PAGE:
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Home > Catholic Encyclopedia > S > Sinai


The mountain on which the Mosaic Law was given.

Horeb and Sinai were thought synonymous by St. Jerome ("De situ et nom. Hebr.", in P.L., XXIII, 889), W. Gesenius and, more recently, G. Ebers (p. 381). Ewald, Ed. Robinson. E.H. Palmer, and others think Horeb denoted the whole mountainous region about Sinai (Exodus 17:6). The origin of the name Sinai is disputed. It seems to be an adjective from the Hebrew for "the desert" (Ewald and Ebers) or "the moon-god" (E. Schrader and others). The mount was called Sinai, or "the mount of God" probably before the time of Moses (Josephus, "Antiq. Jud.", II, xii.) The name is now given to the triangular peninsula lying between the desert of Southern Palestine, the Red Sea, and the gulfs of Akabah and Suez, with an area of about 10,000 square miles, which was the scene of the forty years' wandering of the Israelites after the Exodus from Egypt.

The principal topographical features are two. North of the Jabal et-Tih (3200 to 3950 feet) stretches an arid plateau, the desert of Tih, marked by numerous Wadis, notably El-Arish, the "River of Egypt", which formed the southern boundary of the Promised Land (Genesis 15:18; Numbers 34:5). South of Jabal et-Tih rises a mountainous mass of granite streaked with porphyry, dividing into three principal groups: the western, Jabal Serbal (6750 feet); the central, Jabal Musa (7380 feet), Jabal Catherine (8560 feet), and Jabal Um Schomer (8470 feet); the eastern, Jabal Thebt (7906 feet) and Jabal Tarfa, which terminates in Ras Mohammed. It is among these mountains that Jewish and Christian tradition places the Sinai of the Bible, but the precise location is uncertain. It is Jabal Musa, according to a tradition traceable back to the fourth century, when St. Silvia of Aquitaine was there. Jabal Musa is defended by E.H. and H.S. Palmer, Vigouroux, Lagrange, and others. However, the difficulty of applying Exodus 19:12, to Jabal Musa and the inscriptions found near Jabal Serbal have led some to favour Serbal. This was the opinion of St. Jerome (P.L., XXIII, 916, 933) and Cosmas (P.G., LXXXVIII, 217), and more recently of Birkhard and Lepsius, and it has of late been very strongly defended by G. Ebers, not to mention Beke, Gressmann, and others, who consider the whole story about Sinai (Exodus 19) only a mythical interpretation of some volcanic eruption. The more liberal critics, while agreeing generally that the Jewish traditions represented by the "Priest-Codex" and "Elohistic documents" place Sinai among the mountains in the south-central part of the peninsula, yet disagree as to its location by the older "Jahvistic" tradition (Exodus 2:15, 16, 21; 18:1, 5). A. von Gall, whose opinion Welhausen thinks the best sustained, contends that Meribar (D. V. Temptation. - Exodus 17:14), that the Israelites never went so far south as Jabal Mûsa, and hence that Sinai must be looked for in Madian, on the east coast of Akabar. Others (cf. Winckler, II, p. 29; Smend, p. 35, n. 2; and Weill, opp. Cit. Infra in bibliography) look for Sinai in the near neighbourhood of Cades (Ayn Qâdis) in Southern Palestine.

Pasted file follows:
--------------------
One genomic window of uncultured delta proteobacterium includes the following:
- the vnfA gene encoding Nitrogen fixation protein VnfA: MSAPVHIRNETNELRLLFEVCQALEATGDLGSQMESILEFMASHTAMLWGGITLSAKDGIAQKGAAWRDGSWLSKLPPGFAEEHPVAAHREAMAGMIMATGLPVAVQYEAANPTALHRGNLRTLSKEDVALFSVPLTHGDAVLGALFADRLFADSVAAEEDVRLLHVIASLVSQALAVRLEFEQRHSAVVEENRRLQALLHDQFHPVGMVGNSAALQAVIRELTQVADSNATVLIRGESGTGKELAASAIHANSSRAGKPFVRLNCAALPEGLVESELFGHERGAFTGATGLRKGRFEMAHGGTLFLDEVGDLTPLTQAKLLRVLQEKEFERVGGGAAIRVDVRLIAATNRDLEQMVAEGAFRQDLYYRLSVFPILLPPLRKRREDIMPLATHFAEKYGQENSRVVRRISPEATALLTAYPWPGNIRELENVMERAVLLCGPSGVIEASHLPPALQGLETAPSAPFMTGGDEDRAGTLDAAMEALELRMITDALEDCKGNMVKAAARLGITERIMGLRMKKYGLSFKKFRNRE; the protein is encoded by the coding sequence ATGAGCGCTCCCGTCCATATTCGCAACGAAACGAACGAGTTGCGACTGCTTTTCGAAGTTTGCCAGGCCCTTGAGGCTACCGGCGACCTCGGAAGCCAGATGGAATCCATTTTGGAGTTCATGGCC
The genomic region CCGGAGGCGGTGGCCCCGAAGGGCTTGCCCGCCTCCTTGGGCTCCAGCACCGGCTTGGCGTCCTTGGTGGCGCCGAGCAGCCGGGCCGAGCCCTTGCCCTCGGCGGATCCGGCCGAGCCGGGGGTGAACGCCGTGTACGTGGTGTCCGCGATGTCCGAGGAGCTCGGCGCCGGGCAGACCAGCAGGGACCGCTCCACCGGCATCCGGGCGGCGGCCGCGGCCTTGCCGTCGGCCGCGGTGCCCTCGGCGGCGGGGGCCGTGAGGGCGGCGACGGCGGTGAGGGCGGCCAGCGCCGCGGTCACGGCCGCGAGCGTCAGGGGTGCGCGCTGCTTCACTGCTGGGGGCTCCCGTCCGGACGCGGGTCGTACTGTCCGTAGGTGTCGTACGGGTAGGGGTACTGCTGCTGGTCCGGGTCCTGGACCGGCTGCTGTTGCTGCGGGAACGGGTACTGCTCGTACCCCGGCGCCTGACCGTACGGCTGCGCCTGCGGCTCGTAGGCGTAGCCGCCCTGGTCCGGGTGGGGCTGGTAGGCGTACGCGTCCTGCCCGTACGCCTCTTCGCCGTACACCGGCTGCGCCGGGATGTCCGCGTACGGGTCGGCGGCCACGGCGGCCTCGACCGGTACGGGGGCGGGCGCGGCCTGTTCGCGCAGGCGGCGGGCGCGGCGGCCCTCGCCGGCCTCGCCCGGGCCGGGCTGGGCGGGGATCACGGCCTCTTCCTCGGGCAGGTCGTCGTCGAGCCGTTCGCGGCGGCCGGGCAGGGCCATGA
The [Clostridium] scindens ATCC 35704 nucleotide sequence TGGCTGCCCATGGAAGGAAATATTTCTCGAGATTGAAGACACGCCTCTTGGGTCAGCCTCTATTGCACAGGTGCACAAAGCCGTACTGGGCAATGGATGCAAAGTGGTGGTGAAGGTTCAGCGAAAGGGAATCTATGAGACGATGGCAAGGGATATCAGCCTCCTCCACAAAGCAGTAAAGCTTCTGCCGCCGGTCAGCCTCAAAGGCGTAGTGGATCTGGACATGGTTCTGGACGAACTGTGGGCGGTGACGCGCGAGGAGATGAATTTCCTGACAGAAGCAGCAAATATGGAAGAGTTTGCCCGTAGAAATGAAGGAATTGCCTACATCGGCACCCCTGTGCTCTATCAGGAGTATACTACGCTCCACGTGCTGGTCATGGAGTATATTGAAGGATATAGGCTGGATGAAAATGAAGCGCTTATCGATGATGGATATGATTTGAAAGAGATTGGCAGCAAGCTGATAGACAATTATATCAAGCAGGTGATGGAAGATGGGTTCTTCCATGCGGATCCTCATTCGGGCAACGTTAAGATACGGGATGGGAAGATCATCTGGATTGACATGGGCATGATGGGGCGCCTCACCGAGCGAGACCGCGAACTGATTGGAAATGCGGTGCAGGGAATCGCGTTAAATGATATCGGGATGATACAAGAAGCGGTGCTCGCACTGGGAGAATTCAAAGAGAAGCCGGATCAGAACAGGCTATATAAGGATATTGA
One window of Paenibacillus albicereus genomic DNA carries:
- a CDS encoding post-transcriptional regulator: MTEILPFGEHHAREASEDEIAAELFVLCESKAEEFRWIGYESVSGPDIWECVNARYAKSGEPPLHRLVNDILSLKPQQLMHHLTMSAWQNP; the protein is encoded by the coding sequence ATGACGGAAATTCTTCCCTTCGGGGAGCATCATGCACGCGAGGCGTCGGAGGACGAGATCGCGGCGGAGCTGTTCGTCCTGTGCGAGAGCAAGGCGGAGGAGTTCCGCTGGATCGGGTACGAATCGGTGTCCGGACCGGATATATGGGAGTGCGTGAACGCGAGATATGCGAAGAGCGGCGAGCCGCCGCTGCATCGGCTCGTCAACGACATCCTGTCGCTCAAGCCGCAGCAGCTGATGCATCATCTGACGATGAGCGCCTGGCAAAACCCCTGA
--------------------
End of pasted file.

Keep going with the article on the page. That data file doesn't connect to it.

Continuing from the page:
Sinai was the refuge of many Christian anchorites during the third-century persecutions of the Church. There are traces of a fourth-century monastery near Mount Serbal. In 527 the Emperor Justinian built the famous convent of Mt. Sinai on the north foot of Jabal Mûsa, which has been known since the ninth century as St. Catherine's. Its small library contains about 500 volumes of valuable manuscripts in Greek, Arabic, Syriac, Ethiopic, etc. It was here that Tischendorf, during his researches in 1844, 1853, and 1859, found a very ancient Greek manuscript (since known as the "Codex Sinaiticus") containing most of the Septuagint, all the new Testament, the "Epistle of Barnabas" and the first part of the "Shepherd" of Hermas. Forty-three manuscript Pages found by him are preserved at the University of Leipzig and known as the "Codex Friderico-Augustanus". In 1892 Mrs. Smith Lewis found at Sinai a fourth-century palimpsest Syriac text of St. Luke's Gospel. Sinai is rich in valuable inscriptions. M. de Vogüé gives 3200 Egyptian and Semitic inscriptions found in the Wâdi Mukatteb, the ruins of the temple of Ischta, or Astaroth-Carmain, and the iron and turquoise mines and granite and marble quarries, which were extensively worked under the twelfth and eighteenth Egyptian dynasties.

The present population of Sinai is 4000 to 6000 semi-nomadic Arabs, Mohammedans, governed by their tribal sheikhs and immediately subject to the commandant of the garrison at Qal' at un-Nakhl, under the Intelligence Department of the Egyptian War Office at Cairo.

About this page

APA citation. Reagan, N. (1912). Sinai. In The Catholic Encyclopedia. New York: Robert Appleton Company.

MLA citation. Reagan, Nicholas. "Sinai." The Catholic Encyclopedia. Vol. 14. New York: Robert Appleton Company, 1912. <>.

Transcription. This article was transcribed for New Advent by Marie Jutras.

Ecclesiastical approbation. Nihil Obstat. July 1, 1912. Remy Lafort, S.T.D., Censor. Imprimatur. +John Cardinal Farley, Archbishop of New York.

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